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Flygskam & Tagskryt August 7, 2019

Posted by nrhatch in Less IS More, Sustainable Living, Travel & Leisure.
44 comments

Spurred by global warming, more and more travelers are spurning plane travel to ride the rails.  The savings in carbon emissions is considerable:

This is the season of flygskam, or “flight shame.” You don’t have to be Greta Thunberg, the teenage climate activist who recently announced plans to sail to New York in August, to recognize that a growing number of Europeans eager to reduce their carbon footprint are opting to limit air travel in favor of more environmentally-friendly means of transportation.

Significant enough that even airlines are taking note, flygskam–and its counterpart tagskryt, or train-bragging—is encouraging both European governments and private rail companies to consider investing in the return of long-distance night trains. But the revival of a form of transport that has long seemed consigned to the pages of Agatha Christie novels poses significant obstacles of its own.

Flygskam as a concept started in Sweden and is now taking off in the states:

The idea that acting responsibly entails flying less is even spreading to the United States. A jet propulsion scientist at NASA started No Fly Climate Sci in 2017 as a platform for earth scientists who wanted to make public commitments to reducing their carbon footprints. Kim Cobb was one of the scientists to sign up.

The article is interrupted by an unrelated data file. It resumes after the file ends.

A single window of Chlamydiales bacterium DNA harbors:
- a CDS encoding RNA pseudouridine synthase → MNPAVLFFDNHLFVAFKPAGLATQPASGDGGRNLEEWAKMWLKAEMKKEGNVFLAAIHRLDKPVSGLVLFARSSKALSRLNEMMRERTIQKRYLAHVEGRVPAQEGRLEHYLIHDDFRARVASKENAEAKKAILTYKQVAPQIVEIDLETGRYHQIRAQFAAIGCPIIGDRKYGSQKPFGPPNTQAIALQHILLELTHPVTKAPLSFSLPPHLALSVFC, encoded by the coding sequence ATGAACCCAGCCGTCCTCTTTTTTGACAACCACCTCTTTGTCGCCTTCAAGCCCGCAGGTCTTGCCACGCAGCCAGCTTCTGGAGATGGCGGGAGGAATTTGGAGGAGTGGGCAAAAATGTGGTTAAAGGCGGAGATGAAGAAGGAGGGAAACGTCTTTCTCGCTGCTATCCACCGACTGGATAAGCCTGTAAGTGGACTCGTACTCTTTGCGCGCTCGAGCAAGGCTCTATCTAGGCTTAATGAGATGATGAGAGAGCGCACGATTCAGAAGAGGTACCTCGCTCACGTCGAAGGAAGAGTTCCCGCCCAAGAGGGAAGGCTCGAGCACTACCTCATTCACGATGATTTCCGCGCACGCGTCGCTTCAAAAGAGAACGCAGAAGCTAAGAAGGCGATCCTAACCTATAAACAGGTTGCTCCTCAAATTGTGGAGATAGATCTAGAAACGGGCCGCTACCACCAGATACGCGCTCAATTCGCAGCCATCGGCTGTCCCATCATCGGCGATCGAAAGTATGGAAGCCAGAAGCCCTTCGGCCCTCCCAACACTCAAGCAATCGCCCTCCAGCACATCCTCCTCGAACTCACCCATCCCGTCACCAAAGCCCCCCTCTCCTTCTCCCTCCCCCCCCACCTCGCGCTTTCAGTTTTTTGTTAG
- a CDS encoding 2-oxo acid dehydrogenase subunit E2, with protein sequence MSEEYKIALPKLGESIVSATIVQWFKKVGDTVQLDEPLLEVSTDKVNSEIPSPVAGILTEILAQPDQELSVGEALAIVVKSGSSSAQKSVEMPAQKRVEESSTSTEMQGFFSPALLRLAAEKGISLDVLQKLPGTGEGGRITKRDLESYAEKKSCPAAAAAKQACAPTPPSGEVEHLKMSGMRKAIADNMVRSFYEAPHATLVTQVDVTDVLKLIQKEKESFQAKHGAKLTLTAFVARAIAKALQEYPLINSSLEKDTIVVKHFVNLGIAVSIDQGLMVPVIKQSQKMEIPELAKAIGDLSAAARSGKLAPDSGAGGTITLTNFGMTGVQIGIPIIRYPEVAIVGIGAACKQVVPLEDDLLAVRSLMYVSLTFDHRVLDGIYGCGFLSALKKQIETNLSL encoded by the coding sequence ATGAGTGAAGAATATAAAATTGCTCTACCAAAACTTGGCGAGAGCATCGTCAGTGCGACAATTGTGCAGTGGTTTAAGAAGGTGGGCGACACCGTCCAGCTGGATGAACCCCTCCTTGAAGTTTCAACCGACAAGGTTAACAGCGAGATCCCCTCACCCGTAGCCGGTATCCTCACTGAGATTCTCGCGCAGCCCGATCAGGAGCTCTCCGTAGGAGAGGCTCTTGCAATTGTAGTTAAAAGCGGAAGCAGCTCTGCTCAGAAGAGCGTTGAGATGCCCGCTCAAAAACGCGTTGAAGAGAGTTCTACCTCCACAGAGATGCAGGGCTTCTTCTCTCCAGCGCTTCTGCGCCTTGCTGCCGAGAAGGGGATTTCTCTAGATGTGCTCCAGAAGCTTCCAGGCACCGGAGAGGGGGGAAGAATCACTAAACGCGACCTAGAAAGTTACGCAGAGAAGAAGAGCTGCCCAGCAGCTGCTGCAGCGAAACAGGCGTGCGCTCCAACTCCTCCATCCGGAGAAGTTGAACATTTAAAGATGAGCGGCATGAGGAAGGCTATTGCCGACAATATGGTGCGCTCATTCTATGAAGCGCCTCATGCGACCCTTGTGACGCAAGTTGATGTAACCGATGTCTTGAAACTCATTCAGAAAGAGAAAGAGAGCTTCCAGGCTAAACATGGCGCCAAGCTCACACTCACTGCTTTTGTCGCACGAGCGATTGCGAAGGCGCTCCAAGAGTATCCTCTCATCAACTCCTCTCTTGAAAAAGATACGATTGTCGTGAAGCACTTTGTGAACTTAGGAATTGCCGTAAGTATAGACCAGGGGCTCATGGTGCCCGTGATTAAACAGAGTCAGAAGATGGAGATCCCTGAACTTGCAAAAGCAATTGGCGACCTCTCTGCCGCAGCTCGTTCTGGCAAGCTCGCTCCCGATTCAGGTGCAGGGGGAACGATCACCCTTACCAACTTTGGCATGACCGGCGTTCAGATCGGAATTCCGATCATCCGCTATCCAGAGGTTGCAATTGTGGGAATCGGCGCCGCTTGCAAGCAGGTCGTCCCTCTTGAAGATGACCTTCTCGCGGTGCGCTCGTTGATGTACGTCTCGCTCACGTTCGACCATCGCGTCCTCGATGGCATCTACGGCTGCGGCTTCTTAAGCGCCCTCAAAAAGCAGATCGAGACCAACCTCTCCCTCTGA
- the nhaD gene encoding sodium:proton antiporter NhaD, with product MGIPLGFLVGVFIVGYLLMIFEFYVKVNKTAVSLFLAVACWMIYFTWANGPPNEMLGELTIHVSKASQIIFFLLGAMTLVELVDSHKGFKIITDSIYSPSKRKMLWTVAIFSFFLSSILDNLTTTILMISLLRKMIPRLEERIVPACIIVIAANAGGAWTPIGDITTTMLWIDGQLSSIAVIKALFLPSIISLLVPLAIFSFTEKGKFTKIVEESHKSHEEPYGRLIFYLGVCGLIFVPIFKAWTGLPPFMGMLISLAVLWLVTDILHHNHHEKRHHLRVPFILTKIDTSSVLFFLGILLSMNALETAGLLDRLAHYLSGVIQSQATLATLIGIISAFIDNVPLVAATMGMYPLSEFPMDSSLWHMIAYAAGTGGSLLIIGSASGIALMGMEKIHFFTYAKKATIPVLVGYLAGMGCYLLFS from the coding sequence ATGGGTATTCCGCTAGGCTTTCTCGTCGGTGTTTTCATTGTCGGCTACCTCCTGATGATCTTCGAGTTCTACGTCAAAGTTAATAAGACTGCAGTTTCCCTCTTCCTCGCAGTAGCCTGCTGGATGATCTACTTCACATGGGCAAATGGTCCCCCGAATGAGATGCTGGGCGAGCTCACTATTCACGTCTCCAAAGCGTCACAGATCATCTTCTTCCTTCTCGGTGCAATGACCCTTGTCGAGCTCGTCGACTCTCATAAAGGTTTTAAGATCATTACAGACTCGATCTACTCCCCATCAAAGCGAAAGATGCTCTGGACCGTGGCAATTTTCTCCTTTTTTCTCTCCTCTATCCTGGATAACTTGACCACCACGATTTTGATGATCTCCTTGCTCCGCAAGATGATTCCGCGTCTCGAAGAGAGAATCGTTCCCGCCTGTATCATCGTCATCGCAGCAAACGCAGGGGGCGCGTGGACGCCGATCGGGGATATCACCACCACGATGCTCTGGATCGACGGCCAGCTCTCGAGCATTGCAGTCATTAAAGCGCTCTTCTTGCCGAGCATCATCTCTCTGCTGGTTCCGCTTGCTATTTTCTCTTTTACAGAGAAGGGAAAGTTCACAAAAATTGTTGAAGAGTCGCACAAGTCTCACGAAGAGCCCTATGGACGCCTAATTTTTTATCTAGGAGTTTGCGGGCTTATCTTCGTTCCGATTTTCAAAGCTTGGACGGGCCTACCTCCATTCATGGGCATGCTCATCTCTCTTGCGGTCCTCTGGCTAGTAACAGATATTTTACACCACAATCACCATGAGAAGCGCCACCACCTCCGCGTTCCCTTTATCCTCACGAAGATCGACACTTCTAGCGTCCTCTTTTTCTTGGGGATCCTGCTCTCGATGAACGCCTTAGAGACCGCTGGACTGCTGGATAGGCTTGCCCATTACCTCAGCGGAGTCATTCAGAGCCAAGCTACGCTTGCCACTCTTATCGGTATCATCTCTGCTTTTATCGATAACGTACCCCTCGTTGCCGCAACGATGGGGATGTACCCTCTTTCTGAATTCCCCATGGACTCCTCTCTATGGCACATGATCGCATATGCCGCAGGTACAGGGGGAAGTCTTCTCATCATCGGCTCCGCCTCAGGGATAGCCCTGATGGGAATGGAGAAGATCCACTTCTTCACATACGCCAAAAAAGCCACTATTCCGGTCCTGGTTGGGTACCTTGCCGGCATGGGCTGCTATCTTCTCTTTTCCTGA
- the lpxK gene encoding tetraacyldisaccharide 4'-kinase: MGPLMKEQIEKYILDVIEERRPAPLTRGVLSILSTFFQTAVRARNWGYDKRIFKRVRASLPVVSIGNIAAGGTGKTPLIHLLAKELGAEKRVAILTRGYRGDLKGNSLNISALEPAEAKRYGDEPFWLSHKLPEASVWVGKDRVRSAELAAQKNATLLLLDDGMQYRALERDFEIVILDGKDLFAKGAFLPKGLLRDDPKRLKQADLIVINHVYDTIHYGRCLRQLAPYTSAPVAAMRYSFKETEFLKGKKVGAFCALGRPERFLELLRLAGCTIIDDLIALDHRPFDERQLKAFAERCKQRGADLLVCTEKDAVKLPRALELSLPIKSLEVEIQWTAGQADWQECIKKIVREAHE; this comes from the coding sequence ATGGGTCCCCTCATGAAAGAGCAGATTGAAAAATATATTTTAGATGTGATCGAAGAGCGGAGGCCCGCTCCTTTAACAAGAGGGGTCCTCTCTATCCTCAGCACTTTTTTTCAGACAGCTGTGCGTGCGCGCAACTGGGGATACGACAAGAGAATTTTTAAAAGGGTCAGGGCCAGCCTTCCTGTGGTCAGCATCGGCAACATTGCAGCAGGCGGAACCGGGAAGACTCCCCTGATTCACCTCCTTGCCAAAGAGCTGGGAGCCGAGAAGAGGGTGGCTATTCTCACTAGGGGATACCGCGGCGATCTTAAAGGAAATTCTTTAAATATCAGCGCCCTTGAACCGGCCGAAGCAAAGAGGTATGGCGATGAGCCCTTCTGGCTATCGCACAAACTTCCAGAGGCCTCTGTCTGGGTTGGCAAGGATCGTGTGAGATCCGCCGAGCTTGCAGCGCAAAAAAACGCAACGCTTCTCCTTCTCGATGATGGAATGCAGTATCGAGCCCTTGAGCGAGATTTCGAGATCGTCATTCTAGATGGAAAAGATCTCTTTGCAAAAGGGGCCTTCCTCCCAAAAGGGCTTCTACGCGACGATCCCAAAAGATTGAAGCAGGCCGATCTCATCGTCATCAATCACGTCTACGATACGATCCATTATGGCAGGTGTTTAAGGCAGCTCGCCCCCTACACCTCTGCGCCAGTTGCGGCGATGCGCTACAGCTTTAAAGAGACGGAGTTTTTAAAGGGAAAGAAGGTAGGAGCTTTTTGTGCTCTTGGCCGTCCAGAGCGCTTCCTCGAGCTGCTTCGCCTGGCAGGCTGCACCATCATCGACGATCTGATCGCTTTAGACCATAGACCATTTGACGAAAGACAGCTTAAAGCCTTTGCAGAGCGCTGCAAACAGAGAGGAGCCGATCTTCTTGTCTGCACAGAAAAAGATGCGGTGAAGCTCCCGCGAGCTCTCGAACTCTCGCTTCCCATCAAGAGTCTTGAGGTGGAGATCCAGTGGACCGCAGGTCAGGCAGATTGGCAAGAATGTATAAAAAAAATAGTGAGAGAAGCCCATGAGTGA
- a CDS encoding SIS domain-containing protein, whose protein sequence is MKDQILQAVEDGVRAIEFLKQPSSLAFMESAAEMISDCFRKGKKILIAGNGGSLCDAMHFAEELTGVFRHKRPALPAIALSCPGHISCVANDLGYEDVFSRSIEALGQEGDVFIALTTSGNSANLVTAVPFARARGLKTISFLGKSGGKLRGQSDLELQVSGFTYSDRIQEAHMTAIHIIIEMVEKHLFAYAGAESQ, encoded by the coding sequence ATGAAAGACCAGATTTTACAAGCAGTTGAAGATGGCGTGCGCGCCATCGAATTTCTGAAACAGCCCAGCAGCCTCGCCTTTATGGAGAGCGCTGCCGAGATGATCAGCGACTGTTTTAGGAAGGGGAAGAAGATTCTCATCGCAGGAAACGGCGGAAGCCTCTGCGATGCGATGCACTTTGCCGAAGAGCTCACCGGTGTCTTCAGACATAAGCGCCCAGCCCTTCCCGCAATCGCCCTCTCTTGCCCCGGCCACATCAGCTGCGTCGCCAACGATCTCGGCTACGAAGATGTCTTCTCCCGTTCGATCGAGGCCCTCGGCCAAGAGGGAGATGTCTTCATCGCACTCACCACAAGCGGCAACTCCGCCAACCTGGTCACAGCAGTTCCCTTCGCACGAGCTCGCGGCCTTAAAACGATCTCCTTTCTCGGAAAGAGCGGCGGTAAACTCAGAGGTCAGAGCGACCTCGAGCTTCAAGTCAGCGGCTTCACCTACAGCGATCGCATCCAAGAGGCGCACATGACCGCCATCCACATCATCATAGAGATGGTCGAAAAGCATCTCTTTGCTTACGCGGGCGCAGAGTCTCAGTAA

A few years ago, [Cobb’s] research into the large-scale destruction of reefs prompted the professor of Atmospheric Sciences at Georgia Tech University to examine her own carbon footprint a few years ago. “I was gobsmacked at how large a portion—85%—was locked in from flying, mostly for professional meetings and conferences, and, some for field research. As a scientist, I couldn’t unsee those numbers.”

In 2018, Cobb managed to cut her flight miles by 75%, going from an average of 125,000-plus a year, to 25,000 or 30,000.

To read more:

In Europe, the Movement to Give Up Air Travel Is Taking Off. Could the U.S. Be Next?

Aah . . . that’s better!